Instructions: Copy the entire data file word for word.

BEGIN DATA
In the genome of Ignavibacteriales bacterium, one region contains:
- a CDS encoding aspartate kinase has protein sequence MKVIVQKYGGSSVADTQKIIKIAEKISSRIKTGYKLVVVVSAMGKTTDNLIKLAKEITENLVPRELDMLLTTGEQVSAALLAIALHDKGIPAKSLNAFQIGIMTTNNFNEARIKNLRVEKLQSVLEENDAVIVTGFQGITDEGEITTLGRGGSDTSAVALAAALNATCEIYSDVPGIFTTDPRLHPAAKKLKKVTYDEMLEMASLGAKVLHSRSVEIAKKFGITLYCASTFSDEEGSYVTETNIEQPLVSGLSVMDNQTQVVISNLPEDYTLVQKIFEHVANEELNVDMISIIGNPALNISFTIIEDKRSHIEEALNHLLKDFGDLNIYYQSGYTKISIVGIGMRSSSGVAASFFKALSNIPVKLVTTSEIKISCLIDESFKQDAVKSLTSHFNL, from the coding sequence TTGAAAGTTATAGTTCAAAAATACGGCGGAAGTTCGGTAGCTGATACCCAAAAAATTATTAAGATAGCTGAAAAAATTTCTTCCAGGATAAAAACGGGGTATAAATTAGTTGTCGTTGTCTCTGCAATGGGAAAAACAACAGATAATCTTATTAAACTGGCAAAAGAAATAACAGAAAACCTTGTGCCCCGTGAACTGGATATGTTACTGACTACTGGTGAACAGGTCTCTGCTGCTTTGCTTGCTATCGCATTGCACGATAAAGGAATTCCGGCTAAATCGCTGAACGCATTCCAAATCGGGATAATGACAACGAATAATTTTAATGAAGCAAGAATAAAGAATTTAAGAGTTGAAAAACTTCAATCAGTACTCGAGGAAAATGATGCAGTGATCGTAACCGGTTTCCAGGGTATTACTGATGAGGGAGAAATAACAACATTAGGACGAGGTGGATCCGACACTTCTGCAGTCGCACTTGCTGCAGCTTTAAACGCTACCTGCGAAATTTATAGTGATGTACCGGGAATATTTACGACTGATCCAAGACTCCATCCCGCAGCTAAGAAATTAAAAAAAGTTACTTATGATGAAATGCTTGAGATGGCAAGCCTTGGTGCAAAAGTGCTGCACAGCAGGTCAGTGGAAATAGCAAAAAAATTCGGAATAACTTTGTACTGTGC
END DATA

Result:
In the genome of Ignavibacteriales bacterium, one region contains:
- a CDS encoding aspartate kinase has protein sequence MKVIVQKYGGSSVADTQKIIKIAEKISSRIKTGYKLVVVVSAMGKTTDNLIKLAKEITENLVPRELDMLLTTGEQVSAALLAIALHDKGIPAKSLNAFQIGIMTTNNFNEARIKNLRVEKLQSVLEENDAVIVTGFQGITDEGEITTLGRGGSDTSAVALAAALNATCEIYSDVPGIFTTDPRLHPAAKKLKKVTYDEMLEMASLGAKVLHSRSVEIAKKFGITLYCASTFSDEEGSYVTETNIEQPLVSGLSVMDNQTQVVISNLPEDYTLVQKIFEHVANEELNVDMISIIGNPALNISFTIIEDKRSHIEEALNHLLKDFGDLNIYYQSGYTKISIVGIGMRSSSGVAASFFKALSNIPVKLVTTSEIKISCLIDESFKQDAVKSLTSHFNL, from the coding sequence TTGAAAGTTATAGTTCAAAAATACGGCGGAAGTTCGGTAGCTGATACCCAAAAAATTATTAAGATAGCTGAAAAAATTTCTTCCAGGATAAAAACGGGGTATAAATTAGTTGTCGTTGTCTCTGCAATGGGAAAAACAACAGATAATCTTATTAAACTGGCAAAAGAAATAACAGAAAACCTTGTGCCCCGTGAACTGGATATGTTACTGACTACTGGTGAACAGGTCTCTGCTGCTTTGCTTGCTATCGCATTGCACGATAAAGGAATTCCGGCTAAATCGCTGAACGCATTCCAAATCGGGATAATGACAACGAATAATTTTAATGAAGCAAGAATAAAGAATTTAAGAGTTGAAAAACTTCAATCAGTACTCGAGGAAAATGATGCAGTGATCGTAACCGGTTTCCAGGGTATTACTGATGAGGGAGAAATAACAACATTAGGACGAGGTGGATCCGACACTTCTGCAGTCGCACTTGCTGCAGCTTTAAACGCTACCTGCGAAATTTATAGTGATGTACCGGGAATATTTACGACTGATCCAAGACTCCATCCCGCAGCTAAGAAATTAAAAAAAGTTACTTATGATGAAATGCTTGAGATGGCAAGCCTTGGTGCAAAAGTGCTGCACAGCAGGTCAGTGGAAATAGCAAAAAAATTCGGAATAACTTTGTACTGTGC